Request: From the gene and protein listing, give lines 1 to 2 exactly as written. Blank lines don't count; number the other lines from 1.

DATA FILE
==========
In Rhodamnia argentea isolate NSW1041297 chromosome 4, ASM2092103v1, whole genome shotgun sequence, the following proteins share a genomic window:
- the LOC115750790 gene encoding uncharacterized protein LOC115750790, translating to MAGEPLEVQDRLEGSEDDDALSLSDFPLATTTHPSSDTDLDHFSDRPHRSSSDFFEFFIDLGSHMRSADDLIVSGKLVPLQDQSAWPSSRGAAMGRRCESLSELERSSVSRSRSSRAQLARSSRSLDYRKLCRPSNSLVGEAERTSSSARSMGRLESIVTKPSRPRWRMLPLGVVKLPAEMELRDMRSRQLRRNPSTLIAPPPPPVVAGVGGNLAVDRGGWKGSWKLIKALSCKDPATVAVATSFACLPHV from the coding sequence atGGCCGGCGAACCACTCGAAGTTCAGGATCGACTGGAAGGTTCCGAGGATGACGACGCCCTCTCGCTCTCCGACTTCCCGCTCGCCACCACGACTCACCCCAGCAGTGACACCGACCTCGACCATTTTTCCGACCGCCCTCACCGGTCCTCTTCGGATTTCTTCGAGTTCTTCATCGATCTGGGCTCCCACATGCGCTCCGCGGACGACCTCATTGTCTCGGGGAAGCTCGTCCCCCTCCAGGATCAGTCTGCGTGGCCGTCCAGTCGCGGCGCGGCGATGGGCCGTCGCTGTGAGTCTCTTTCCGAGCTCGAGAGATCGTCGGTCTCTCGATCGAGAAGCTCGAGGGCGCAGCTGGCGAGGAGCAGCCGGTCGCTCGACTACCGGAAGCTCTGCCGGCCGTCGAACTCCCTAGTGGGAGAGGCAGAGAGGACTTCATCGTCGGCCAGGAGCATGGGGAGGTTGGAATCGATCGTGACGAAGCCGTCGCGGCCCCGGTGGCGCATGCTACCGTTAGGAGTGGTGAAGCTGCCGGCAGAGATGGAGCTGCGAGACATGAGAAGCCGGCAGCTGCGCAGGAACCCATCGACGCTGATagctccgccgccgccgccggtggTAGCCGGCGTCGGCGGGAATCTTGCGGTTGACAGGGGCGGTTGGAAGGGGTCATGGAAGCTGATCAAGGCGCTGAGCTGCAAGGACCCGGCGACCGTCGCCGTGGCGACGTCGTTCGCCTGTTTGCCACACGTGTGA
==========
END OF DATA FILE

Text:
In Rhodamnia argentea isolate NSW1041297 chromosome 4, ASM2092103v1, whole genome shotgun sequence, the following proteins share a genomic window:
- the LOC115750790 gene encoding uncharacterized protein LOC115750790, translating to MAGEPLEVQDRLEGSEDDDALSLSDFPLATTTHPSSDTDLDHFSDRPHRSSSDFFEFFIDLGSHMRSADDLIVSGKLVPLQDQSAWPSSRGAAMGRRCESLSELERSSVSRSRSSRAQLARSSRSLDYRKLCRPSNSLVGEAERTSSSARSMGRLESIVTKPSRPRWRMLPLGVVKLPAEMELRDMRSRQLRRNPSTLIAPPPPPVVAGVGGNLAVDRGGWKGSWKLIKALSCKDPATVAVATSFACLPHV from the coding sequence atGGCCGGCGAACCACTCGAAGTTCAGGATCGACTGGAAGGTTCCGAGGATGACGACGCCCTCTCGCTCTCCGACTTCCCGCTCGCCACCACGACTCACCCCAGCAGTGACACCGACCTCGACCATTTTTCCGACCGCCCTCACCGGTCCTCTTCGGATTTCTTCGAGTTCTTCATCGATCTGGGCTCCCACATGCGCTCCGCGGACGACCTCATTGTCTCGGGGAAGCTCGTCCCCCTCCAGGATCAGTCTGCGTGGCCGTCCAGTCGCGGCGCGGCGATGGGCCGTCGCTGTGAGTCTCTTTCCGAGCTCGAGAGATCGTCGGTCTCTCGATCGAGAAGCTCGAGGGCGCAGCTGGCGAGGAGCAGCCGGTCGCTCGACTACCGGAAGCTCTGCCGGCCGTCGAACTCCCTAGTGGGAGAGGCAGAGAGGACTTCATCGTCGGCCAGGAGCATGGGGAGGTTGGAATCGATCGTGACGAAGCCGTCGCGGCCCCGGTGGCGCATGCTACCGTTAGGAGTGGTGAAGCTGCCGGCAGAGATGGAGCTGCGAGACATGAGAAGCCGGCAGCTGCGCAGGAACCCATCGACGCTGATagctccgccgccgccgccggtggTAGCCGGCGTCGGCGGGAATCTTGCGGTTGACAGGGGCGGTTGGAAGGGGTCATGGAAGCTGATCAAGGCGCTGAGCTGCAAGGACCCGGCGACCGTCGCCGTGGCGACGTCGTTCGCCTGTTTGCCACACGTGTGA